Awesome Araucanas in Cottonwood
By Melissa Mendonca
Chicken or the EggBy Melissa Mendonca
Photos courtesy of Edd Sheppard
Forty-seven years ago, Edd Sheppard took ownership of the sole surviving hen from a friend’s chicken flock that had been decimated by predators. Curious about the origin story of his blue-egg laying Araucana, the only information he could find at the time was two National Geographic stories from 1948 and 1927. He was fascinated and compelled to keep learning more about this breed from South America and developed his own flock as he went along.
All these years later, after creating his own strain of Araucana through meticulous breeding at his Cottonwood farm, he has written the definitive book on the breed, “Araucana Experience: From 47 Continuous Years of Araucana Chicken Flock Maintenance.”
A Renaissance man with interests from car restoration to songwriting and recording to landscape design, his fascination with Araucanas developed through his scientific background as a registered nurse first assistant in surgery. “I just applied scientific principles to the chickens that I had,” he says of the details in physiology and anatomy he took note on. “I noticed the different behaviors in them and kept them pure.
“I’ve created a new, blue-egg laying chicken breed this year,” he says. It took seven years to develop this strain which he describes as tailless, tufted and blue-egg laying. “I just have the two strains – the black hybrid strain and my 47-year strain, and I do not cross them,” he says. “I get some magnificent looking birds.”
His birds are so remarkable, in fact, that part of his hatchery business is in Chile, South America, where breeders are interested in recovering the breed that got its start there. “I started the hatchery because I didn’t want these chickens to go extinct,” he says, noting that he’s sold eggs to Mexico, Puerto Rico, Chile and across the United States. Keeping his birds pure and isolated allows him to do that. “I’ve spoken in veterinary colleges and I have provided chickens to universities,” he adds. “They were particularly interested because I haven’t vaccinated or medicated the birds and they have healthy immune systems.”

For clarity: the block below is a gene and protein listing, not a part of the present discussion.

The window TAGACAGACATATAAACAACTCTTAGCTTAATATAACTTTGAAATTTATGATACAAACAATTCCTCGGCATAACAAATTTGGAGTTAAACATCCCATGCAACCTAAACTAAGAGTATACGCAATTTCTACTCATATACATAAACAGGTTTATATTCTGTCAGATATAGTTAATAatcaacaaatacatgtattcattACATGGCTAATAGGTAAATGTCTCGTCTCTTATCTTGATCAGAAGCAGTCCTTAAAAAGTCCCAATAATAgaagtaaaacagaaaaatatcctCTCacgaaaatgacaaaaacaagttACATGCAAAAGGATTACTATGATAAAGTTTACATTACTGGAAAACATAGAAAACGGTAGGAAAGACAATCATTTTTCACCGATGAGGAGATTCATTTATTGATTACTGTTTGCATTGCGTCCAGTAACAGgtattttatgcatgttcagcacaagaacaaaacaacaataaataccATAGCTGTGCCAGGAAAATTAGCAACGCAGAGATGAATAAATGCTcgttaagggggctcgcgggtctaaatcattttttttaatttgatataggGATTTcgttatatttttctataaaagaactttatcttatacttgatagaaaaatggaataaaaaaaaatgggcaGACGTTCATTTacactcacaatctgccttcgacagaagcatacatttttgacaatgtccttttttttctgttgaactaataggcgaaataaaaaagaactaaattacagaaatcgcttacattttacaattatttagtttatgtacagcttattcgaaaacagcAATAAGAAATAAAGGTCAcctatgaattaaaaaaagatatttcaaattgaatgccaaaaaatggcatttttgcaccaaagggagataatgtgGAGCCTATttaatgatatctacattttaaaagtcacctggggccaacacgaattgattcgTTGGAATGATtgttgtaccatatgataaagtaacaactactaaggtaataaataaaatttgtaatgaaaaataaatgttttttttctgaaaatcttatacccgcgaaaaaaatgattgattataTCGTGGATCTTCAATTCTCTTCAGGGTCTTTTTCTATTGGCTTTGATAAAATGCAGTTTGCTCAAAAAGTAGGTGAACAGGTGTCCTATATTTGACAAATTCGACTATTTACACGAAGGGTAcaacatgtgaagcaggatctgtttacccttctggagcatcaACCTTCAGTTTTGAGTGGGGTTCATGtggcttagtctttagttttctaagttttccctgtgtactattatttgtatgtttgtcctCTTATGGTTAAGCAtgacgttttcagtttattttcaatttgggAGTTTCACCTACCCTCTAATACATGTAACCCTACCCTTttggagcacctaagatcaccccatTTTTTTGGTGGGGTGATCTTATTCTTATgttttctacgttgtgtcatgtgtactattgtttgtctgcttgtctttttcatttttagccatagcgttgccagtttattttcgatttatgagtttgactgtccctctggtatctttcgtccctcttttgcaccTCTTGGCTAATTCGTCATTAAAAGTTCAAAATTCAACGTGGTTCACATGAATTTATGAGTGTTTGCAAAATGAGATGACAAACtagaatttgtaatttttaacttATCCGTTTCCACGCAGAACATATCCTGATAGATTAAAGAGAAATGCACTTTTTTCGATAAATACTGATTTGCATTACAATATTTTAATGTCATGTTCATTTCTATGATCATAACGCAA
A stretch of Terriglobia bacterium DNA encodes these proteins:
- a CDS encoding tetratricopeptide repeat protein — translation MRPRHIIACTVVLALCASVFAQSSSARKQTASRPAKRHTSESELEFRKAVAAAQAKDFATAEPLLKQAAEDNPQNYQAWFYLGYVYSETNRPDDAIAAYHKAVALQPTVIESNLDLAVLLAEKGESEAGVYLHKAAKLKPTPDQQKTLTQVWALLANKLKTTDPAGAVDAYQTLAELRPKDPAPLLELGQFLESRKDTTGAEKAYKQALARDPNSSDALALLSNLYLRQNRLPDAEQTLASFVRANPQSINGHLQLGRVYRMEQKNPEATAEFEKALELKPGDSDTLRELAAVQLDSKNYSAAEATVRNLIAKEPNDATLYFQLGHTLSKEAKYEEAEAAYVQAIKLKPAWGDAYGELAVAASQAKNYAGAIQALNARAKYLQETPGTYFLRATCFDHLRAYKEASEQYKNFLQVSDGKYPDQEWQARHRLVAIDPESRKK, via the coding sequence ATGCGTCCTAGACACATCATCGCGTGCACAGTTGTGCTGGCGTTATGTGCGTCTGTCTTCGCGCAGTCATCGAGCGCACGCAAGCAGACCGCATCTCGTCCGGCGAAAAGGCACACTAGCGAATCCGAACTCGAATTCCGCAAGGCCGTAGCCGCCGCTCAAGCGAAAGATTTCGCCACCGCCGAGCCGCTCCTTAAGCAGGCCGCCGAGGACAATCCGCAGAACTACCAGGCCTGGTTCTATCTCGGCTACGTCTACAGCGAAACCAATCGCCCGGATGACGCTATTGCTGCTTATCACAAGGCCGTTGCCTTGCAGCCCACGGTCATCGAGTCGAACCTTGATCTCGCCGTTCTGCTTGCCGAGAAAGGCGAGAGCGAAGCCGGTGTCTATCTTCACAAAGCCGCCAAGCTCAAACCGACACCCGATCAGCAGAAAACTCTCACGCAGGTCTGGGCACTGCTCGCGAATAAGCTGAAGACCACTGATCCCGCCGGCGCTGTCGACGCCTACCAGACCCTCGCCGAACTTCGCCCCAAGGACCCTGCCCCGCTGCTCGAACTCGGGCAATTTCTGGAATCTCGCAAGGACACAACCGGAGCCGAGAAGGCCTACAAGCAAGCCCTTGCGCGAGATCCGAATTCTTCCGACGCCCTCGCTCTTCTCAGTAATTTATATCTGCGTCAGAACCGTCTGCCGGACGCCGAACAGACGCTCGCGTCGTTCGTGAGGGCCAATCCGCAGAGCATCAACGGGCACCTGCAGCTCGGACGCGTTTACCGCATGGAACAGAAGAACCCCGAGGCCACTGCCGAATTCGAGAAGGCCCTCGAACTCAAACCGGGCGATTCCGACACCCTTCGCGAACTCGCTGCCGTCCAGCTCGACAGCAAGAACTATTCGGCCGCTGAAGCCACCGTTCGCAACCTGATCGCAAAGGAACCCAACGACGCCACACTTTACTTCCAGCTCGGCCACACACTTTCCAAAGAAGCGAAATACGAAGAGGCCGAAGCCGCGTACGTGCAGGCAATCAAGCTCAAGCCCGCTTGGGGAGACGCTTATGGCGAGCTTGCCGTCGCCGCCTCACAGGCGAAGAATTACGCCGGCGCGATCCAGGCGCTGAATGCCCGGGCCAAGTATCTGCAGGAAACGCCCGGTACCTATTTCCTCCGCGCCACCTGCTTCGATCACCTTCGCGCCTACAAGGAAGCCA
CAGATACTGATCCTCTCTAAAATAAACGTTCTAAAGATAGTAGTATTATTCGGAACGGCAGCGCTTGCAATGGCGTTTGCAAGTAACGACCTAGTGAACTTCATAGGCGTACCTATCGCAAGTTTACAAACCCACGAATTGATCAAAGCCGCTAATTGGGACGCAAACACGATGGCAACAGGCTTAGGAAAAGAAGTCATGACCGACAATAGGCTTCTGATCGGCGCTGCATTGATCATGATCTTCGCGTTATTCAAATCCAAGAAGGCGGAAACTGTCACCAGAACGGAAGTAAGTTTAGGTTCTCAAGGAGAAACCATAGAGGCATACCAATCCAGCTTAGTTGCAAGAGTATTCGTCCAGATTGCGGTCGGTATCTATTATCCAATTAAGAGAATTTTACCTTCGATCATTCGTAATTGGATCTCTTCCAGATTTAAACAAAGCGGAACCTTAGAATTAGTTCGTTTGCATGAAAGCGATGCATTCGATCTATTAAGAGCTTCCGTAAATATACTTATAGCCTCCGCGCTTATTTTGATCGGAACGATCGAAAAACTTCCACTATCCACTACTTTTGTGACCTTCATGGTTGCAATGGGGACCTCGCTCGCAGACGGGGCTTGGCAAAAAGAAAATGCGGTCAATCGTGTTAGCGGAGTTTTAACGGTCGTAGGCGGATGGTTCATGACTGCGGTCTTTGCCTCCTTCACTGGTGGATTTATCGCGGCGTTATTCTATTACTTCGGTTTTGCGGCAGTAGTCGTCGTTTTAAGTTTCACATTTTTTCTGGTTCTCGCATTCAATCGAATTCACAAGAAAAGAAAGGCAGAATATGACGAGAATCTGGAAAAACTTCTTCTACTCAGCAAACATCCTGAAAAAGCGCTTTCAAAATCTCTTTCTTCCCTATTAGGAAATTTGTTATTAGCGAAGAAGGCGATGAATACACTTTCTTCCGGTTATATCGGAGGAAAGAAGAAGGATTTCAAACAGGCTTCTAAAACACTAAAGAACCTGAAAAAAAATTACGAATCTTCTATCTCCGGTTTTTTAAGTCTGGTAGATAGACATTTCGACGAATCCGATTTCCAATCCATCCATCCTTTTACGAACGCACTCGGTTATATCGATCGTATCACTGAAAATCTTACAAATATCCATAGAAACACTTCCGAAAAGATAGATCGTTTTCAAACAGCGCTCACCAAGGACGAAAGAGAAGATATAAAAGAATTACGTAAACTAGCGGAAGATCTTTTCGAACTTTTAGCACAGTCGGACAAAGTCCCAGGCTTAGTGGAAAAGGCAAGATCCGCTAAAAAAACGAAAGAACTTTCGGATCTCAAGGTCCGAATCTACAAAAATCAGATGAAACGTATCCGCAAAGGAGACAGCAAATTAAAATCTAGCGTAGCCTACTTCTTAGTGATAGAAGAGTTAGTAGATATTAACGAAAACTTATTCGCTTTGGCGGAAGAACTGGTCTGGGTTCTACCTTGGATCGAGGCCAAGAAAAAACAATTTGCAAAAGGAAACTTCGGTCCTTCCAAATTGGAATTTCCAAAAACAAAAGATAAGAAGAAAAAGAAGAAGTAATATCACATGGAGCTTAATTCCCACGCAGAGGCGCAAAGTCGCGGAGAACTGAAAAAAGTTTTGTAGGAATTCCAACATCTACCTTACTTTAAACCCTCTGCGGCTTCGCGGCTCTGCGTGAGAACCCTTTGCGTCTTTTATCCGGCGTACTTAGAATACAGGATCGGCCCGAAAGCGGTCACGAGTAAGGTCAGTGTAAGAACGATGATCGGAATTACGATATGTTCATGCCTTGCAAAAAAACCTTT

While his Araucanas produce beautiful blue eggs, their differences in features go well beyond egg color. “Their feathers are stronger. Their chests are wide. They would resemble a turkey more in appearance,” says Sheppard. They also take longer to mature and require less food and water. All of them are beautiful.
“We all have an eye for beauty,” says Sheppard, noting that visitors all tend to gravitate to the same birds when surveying his flock. “There’s a kind that people particularly like that I call Palomino. It’s a range of golden and pale blue or white. Some are almost a buff color. There are so many that are one of a kind.”
Sheppard’s fascination with chickens started early. “I’ve always been around chickens in a rural atmosphere,” he says. “I was raised a migrant farm worker with my parents.” Born in Northern California, he spent his early years in Arizona and then gradually worked his way back to Northern California after time in the Navy as a Hospital Corpsman and at UCLA for schooling. Since 1973, he’s kept his Araucanas with him, whether it be Millville, French Gulch or Cottonwood. He also raised five children, all of them on Araucana eggs, he notes with pride.
Sheppard hopes that those wishing to set up backyard chicken flocks will consider Araucanas. His new book will help them maintain the flock, and his stock comes with a wondrous history of selective breeding and care.
“There’s a lot of interesting things on this planet,” he says of his wide and varied interests. “I can’t do all of my hobbies and I’d be OK learning new ones.” It’s not every day a new strain of chicken is born, but that’s just what he’s created in Cottonwood. And he’s written to tell about it.•
Awesome Araucanas • www.awesomearaucanas.com